Running a family business involves intricate teamwork by a group of family members collaborating in lockstep for the good of the entire enterprise. It also requires advisors working together to address tax, legal, financial planning, insurance, governance and other issues to ensure success.
This choreography is best achieved through a planning team that includes Trust and Estate Practitioners (TEPs), qualified professional advisors who can offer guidance and provide expertise on everything from estate planning and philanthropic activities to business succession.
“Everyone has a hat to wear in helping the family business achieve its goals,” says Pam Prior, a TEP who is a Vancouver-based tax accountant and partner with KPMG in Canada. Adds William Fowlis, a TEP who is a tax lawyer and partner in the Calgary office of Miller Thomson LLP: “You’re giving objective, independent, frank advice to family business members in a holistic way.”
Ms. Prior and Mr. Fowlis are members of the Society of Trust and Estate Practitioners (STEP Canada), an organization that promotes high professional standards among 3,000 specialists including financial planners, lawyers, accountants, tax advisors, trust officers, banking and insurance professionals.
Ms. Prior says that in setting up planning teams, “different people need to be brought to the table at different points in time,” depending on the circumstances of the business. The planning team should be aware of and sensitive to the company’s vision and mission, Mr. Fowlis says, as well as to the objectives of individual family members when it comes to matters such as succession.
Rather than each expert providing independent views, “it’s important for the team to operate as a team,” he says. On trust and estate matters, “you want to have skilled, knowledgeable professionals” who are TEPs, which can help the family avoid “traps” in the future. He notes that TEPs in Canada can also draw on the resources and expertise of the worldwide TEP network.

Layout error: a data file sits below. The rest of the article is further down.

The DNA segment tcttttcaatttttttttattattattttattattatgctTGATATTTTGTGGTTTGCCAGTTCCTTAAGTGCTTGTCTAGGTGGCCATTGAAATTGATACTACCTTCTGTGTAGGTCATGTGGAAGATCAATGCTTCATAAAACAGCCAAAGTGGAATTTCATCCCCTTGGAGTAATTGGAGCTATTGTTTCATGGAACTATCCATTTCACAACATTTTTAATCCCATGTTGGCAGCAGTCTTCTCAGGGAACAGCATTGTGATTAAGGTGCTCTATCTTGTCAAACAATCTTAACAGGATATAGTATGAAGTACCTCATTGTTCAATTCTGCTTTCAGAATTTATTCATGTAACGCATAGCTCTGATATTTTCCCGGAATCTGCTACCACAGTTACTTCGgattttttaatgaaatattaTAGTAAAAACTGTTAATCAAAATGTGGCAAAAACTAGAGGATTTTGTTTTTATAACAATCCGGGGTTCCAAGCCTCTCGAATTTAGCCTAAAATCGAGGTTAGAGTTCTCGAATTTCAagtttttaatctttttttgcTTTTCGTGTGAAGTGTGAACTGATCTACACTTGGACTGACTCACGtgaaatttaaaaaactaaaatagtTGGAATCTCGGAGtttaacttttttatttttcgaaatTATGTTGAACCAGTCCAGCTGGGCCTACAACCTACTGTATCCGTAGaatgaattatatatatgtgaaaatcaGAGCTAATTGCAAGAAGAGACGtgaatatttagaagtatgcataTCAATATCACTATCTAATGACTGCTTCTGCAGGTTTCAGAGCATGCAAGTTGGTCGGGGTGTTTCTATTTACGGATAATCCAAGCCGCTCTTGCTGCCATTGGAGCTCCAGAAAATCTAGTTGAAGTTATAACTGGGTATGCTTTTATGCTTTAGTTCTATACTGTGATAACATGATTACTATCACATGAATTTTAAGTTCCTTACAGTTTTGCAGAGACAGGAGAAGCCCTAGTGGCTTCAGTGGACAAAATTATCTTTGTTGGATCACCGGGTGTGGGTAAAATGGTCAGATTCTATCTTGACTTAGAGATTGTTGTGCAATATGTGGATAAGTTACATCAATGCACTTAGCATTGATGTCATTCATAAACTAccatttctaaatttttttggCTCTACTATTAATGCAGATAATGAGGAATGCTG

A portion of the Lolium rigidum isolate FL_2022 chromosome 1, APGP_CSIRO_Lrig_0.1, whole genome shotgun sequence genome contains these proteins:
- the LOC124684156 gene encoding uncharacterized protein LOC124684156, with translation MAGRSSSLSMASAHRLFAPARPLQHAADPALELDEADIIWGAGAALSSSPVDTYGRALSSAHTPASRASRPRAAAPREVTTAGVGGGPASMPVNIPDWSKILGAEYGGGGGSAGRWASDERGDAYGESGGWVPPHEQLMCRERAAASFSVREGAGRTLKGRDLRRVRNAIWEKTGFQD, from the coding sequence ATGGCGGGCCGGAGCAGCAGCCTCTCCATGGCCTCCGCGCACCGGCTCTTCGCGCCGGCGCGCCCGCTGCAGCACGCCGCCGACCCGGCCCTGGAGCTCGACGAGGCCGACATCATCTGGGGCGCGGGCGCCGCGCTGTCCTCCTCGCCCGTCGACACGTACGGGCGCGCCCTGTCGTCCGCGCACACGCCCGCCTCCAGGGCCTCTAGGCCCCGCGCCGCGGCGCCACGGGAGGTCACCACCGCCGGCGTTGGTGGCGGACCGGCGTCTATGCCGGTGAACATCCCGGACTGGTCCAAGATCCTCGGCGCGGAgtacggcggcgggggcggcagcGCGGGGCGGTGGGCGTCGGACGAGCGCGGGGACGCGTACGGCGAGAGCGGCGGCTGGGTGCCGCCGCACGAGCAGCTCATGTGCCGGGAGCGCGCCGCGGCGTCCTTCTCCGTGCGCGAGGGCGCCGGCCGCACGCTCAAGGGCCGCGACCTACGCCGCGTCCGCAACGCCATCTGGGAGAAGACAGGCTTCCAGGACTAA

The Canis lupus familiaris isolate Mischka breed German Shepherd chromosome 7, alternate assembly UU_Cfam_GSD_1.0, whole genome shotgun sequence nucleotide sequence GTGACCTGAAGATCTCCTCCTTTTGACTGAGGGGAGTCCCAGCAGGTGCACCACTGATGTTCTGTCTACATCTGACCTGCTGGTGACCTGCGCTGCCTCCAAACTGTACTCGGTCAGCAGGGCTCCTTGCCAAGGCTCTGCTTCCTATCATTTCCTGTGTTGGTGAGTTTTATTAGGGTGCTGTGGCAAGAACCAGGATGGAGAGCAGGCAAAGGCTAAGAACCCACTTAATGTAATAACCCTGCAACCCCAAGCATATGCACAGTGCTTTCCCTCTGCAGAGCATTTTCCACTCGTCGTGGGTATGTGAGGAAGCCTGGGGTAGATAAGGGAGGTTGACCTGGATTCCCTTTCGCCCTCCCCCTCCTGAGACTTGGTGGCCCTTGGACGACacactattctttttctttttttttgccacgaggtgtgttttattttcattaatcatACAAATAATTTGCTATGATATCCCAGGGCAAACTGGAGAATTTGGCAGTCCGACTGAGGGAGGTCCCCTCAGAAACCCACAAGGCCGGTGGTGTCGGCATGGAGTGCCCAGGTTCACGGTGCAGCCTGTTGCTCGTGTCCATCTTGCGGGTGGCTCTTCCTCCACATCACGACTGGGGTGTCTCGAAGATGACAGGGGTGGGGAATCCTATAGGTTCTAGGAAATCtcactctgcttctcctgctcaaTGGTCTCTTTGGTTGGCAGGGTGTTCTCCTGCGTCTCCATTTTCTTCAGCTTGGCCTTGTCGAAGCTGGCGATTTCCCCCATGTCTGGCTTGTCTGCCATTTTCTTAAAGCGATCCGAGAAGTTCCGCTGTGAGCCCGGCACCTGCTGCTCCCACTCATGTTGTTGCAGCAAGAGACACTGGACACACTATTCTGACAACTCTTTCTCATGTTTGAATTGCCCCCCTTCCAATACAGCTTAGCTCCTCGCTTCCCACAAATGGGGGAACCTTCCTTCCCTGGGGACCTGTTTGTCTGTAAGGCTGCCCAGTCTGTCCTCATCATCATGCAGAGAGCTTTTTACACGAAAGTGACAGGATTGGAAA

You’re giving objective, independent, frank advice to family business members in a holistic way.— William Fowlis, Trust and Estate Practitioner (TEP), tax lawyer and partner with Miller Thomson LLP in Calgary
Ms. Prior says that lawyers and accountants who deal with the company’s day-to-day operations can be valuable “trusted advisors” on the team, given their deep expertise and knowledge of the dynamics and history of the family and its business. The focus should always be the family’s best interest above any other interests, such as selling a particular service or product. “A family business benefits most from advice that is independent, objective and takes a long-term view.”
Mr. Fowlis says that a planning team can include advisors with special skillsets. For example, multi-generational businesses often require someone who can “help bridge communications between family members.”
Communication among the members of planning teams is also critical to avoid “silos,” says Ms. Prior, which can bring a disconnect in the overall planning process. If this happens, businesses can end up with problematic results, such as a double tax bill upon the death of a family member because the lawyer advising the executor does not co-ordinate matters with the accountant for the enterprise.
Ms. Prior says the reason to have a range of experts on a planning team is because “you’re smarter collectively than you are individually.” She notes that its work should be revisited from time to time; for instance, the family business model may evolve, the family aspirations may change or tax rates may be revised. “It’s not one-and-done,” she says. “As we’ve seen this past year with the pandemic, you’ve got to be able to pivot.”
Mr. Fowlis says it’s important to build flexibility into the plan rather that lock in elements that are “difficult to unwind” in the future.
He adds that it’s critical to have good relations among the group of advisors. “It’s not a contest; it’s really a team effort. You’re all trying to have the best outcome for your mutual client.”
Advertising feature produced by Randall Anthony Communications with STEP Canada. The Globe’s editorial department was not involved.